Project with no end date

Ole Tobias Bird
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June 13, 2023

Some internal projects have no end, meaning that there is no end date. We could in theory set a end date far in the future but that would be a bit confusing.

Is there no way of creating project updates without setting an end date.

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2 votes
Diogo Teles
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June 13, 2023

Hi Ole,

We've been trying out Atlas across our business and encountered the same issue. We had to shift our perspective a bit. Here is the approach we're using:

 

When will it be done?

Project owners are asked to provide an update based on when the project will fulfil all the success criteria outlined in the "What will success look like" section. This update is based on the information available and their understanding of the project's progress at that moment.

This estimation serves multiple purposes. First, as the work progresses, we can utilize these estimates to establish a more realistic deadline for the project. Second, significant variations in these estimates may indicate the need for intervention, such as holding an alignment meeting or ensuring consistency in resource allocation. Lastly, if different individuals offer conflicting opinions on the deadline, it signals the potential requirement for realignment.

In summary, this approach to this question helps us gauge progress, identify areas requiring attention, and ensure alignment among stakeholders.

What is the current status?

On track - means work is progressing as expected.

At risk - This implies that we have encountered obstacles or potentially problematic scenarios that can escalate into more significant issues.

Off track - We face significant obstacles that could prevent us from delivering the project on time unless we reconsider the scope or take steps to overcome these challenges.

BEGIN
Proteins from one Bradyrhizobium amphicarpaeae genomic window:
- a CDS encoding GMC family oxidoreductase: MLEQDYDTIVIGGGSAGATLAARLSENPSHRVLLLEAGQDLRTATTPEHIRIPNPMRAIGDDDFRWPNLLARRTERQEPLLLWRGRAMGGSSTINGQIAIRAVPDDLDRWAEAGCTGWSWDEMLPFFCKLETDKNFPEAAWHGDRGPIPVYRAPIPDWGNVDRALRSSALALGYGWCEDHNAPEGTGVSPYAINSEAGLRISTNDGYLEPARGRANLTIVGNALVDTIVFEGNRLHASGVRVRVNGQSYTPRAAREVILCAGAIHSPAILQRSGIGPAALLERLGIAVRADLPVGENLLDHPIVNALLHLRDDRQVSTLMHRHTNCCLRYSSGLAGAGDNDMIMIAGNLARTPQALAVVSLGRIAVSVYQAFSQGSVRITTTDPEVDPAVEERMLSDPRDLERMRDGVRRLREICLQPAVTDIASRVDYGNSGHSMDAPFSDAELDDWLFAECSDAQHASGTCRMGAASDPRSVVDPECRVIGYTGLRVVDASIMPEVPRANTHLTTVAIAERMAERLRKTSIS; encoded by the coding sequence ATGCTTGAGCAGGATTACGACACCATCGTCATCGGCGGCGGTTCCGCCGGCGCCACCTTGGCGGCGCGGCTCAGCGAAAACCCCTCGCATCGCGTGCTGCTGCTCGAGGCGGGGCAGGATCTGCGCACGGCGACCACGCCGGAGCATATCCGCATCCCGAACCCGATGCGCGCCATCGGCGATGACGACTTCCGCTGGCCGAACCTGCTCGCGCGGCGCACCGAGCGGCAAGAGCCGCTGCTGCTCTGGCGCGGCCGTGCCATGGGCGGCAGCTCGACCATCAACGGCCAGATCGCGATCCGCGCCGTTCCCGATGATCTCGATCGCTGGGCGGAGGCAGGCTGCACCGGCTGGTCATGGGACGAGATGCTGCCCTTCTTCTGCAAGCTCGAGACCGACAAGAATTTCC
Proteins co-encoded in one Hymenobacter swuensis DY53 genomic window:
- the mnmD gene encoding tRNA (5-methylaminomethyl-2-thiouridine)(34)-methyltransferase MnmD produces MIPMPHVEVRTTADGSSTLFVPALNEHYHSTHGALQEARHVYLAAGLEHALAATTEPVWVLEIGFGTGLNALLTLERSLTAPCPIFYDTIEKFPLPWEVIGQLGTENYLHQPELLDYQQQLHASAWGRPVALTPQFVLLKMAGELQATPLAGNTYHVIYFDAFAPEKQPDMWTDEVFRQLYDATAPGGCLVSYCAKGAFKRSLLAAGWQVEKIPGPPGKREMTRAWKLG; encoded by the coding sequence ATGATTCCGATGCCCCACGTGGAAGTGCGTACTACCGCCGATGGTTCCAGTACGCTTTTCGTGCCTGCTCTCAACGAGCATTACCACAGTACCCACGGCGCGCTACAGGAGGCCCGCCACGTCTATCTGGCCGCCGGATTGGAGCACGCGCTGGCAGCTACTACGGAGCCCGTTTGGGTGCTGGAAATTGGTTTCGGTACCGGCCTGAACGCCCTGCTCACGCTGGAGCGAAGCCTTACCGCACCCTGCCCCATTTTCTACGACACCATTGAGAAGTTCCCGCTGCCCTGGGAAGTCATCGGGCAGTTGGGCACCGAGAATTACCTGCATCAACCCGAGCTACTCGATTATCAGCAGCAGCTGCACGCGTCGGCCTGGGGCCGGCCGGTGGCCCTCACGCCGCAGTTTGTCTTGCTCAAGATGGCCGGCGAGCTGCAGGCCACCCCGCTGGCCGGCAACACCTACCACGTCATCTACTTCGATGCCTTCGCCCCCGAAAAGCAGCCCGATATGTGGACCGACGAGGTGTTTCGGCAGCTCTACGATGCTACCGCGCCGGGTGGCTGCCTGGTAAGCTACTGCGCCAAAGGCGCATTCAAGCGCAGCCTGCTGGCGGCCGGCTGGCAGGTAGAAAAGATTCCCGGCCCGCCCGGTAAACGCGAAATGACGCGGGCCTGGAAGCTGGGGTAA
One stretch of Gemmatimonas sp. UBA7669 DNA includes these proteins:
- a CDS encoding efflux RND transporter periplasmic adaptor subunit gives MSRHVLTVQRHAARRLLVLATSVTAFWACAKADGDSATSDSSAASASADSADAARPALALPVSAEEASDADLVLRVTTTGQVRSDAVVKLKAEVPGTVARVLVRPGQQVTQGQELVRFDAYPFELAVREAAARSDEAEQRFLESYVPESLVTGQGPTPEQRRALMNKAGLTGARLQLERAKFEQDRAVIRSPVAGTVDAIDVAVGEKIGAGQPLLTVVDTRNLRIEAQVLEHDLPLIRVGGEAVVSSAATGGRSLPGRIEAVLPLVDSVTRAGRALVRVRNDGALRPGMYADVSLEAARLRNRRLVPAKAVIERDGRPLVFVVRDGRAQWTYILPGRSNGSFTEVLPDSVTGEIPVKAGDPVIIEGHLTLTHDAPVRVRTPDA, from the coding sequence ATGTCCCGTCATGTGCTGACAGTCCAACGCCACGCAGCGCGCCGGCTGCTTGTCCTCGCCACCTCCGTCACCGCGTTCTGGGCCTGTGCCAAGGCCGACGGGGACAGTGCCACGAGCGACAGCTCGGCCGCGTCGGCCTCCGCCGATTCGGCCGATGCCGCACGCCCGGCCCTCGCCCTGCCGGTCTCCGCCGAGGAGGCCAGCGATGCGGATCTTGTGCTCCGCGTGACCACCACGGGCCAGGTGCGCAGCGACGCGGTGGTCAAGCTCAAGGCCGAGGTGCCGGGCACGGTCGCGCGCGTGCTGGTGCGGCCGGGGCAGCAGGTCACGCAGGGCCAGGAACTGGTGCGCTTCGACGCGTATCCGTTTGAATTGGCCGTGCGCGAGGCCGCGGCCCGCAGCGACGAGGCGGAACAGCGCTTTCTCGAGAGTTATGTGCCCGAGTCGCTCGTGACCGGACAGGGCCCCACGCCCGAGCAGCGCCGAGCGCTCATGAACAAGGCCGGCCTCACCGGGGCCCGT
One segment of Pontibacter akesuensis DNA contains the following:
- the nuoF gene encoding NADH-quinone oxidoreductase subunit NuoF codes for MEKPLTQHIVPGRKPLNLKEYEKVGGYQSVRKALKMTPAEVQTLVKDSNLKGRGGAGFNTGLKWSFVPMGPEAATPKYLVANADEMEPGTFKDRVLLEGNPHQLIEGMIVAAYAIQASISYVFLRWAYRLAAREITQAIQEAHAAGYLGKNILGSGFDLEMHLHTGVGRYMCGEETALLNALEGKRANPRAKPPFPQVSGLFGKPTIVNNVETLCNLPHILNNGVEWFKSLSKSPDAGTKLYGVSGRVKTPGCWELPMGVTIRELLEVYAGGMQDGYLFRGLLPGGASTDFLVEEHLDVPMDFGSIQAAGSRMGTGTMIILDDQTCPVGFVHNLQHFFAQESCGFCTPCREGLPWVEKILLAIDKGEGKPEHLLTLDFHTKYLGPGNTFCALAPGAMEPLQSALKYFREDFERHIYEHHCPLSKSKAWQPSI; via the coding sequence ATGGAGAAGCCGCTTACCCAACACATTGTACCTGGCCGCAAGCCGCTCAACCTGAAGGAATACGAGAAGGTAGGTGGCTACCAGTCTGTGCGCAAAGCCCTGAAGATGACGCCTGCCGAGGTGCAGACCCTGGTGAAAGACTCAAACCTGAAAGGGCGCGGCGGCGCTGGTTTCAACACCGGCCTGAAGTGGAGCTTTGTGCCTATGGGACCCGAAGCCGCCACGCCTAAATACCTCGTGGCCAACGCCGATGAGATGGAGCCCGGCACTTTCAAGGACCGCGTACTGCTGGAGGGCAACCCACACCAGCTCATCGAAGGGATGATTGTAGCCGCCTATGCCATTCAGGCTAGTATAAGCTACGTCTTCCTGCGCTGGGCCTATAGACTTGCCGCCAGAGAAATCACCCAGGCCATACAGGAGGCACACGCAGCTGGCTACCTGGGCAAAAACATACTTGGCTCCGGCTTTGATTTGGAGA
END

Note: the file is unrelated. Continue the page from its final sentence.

Update body

Here, rather than discussing the project as a whole, we're specifically interested in hearing about the progress of the tasks currently being worked on. For instance, if we've agreed on tasks for the next month, the update should mainly highlight how those tasks are coming along and if any support is needed. The aim is to focus on the current tasks and their progress rather than the broader project timeline and risks.

1 vote
Sing Chen June 13, 2023

Hi @Ole Tobias Bird , @Diogo Teles  I would love to hear some specifics (obviously without sharing confidential or sensitive information). We are very 'tight' in our definition of a project and it must always have an end date - even if it's aspirational.

If our environment, if a business leader or someone in my team (PMO) reached out to discuss the idea of a project without an end date, my first question to them would be, how do you know how you are tracking? If there is no requirement for an end date, in principle, there is nothing that can happen during the project that can "derail" it.

The 'fuzzy' dates that Atlas supports (date, months, quarters) has been super helpful for us to build psychological safety for teams and has made conversations round target dates less contentious.

Diogo Teles
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June 14, 2023

Hi @Sing Chen 

In our case, we work with both scenarios.

  • Projects with deadlines. These could be very specific or, on rare occasions, will aim for a quarter. These projects are usually reactive and driven by an external factor.
    • Examples: we won a tender and need to meet its time and deliverables requirements, or there was an incident or non-conformance that requires prioritised resolution, or there was a change in an external input such as supply chain, and the business needs to adjust to it.
  • Projects without initial deadlines are focused on long-term strategic objectives. They relate to complex business changes, continuous improvement, business growth, or development of new product lines. Initially, these projects lack a firm deadline; any set deadline is more of a wish than a feasible target until the first milestones are reached. The initial progress helps us understand the work's scale and complexity, and feedback from project contributors is critical. That's why we use the "When will it be done?" field, as explained earlier. As the project advances, we can establish a concrete deadline, changing the meaning of that field and the risk status field to a more conventional perspective.

I'd be happy to chat more about this. Feel free to shoot me a message on LinkedIn if you want to keep the conversation going.

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